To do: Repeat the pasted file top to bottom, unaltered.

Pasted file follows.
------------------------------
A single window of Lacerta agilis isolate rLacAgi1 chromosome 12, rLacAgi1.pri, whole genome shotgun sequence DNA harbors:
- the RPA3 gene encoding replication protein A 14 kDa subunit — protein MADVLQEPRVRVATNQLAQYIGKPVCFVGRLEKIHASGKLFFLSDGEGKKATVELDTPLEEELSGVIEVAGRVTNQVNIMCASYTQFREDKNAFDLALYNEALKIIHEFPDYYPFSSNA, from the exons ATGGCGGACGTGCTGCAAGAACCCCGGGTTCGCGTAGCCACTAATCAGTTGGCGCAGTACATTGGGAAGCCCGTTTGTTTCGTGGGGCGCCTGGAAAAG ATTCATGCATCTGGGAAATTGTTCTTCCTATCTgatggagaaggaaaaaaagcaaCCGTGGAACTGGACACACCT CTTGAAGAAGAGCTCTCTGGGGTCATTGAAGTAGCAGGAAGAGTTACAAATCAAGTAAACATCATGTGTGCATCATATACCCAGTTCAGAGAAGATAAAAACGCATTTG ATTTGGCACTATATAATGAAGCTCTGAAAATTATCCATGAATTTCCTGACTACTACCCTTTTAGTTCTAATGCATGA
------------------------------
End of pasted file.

A single window of Lacerta agilis isolate rLacAgi1 chromosome 12, rLacAgi1.pri, whole genome shotgun sequence DNA harbors:
- the RPA3 gene encoding replication protein A 14 kDa subunit — protein MADVLQEPRVRVATNQLAQYIGKPVCFVGRLEKIHASGKLFFLSDGEGKKATVELDTPLEEELSGVIEVAGRVTNQVNIMCASYTQFREDKNAFDLALYNEALKIIHEFPDYYPFSSNA, from the exons ATGGCGGACGTGCTGCAAGAACCCCGGGTTCGCGTAGCCACTAATCAGTTGGCGCAGTACATTGGGAAGCCCGTTTGTTTCGTGGGGCGCCTGGAAAAG ATTCATGCATCTGGGAAATTGTTCTTCCTATCTgatggagaaggaaaaaaagcaaCCGTGGAACTGGACACACCT CTTGAAGAAGAGCTCTCTGGGGTCATTGAAGTAGCAGGAAGAGTTACAAATCAAGTAAACATCATGTGTGCATCATATACCCAGTTCAGAGAAGATAAAAACGCATTTG ATTTGGCACTATATAATGAAGCTCTGAAAATTATCCATGAATTTCCTGACTACTACCCTTTTAGTTCTAATGCATGA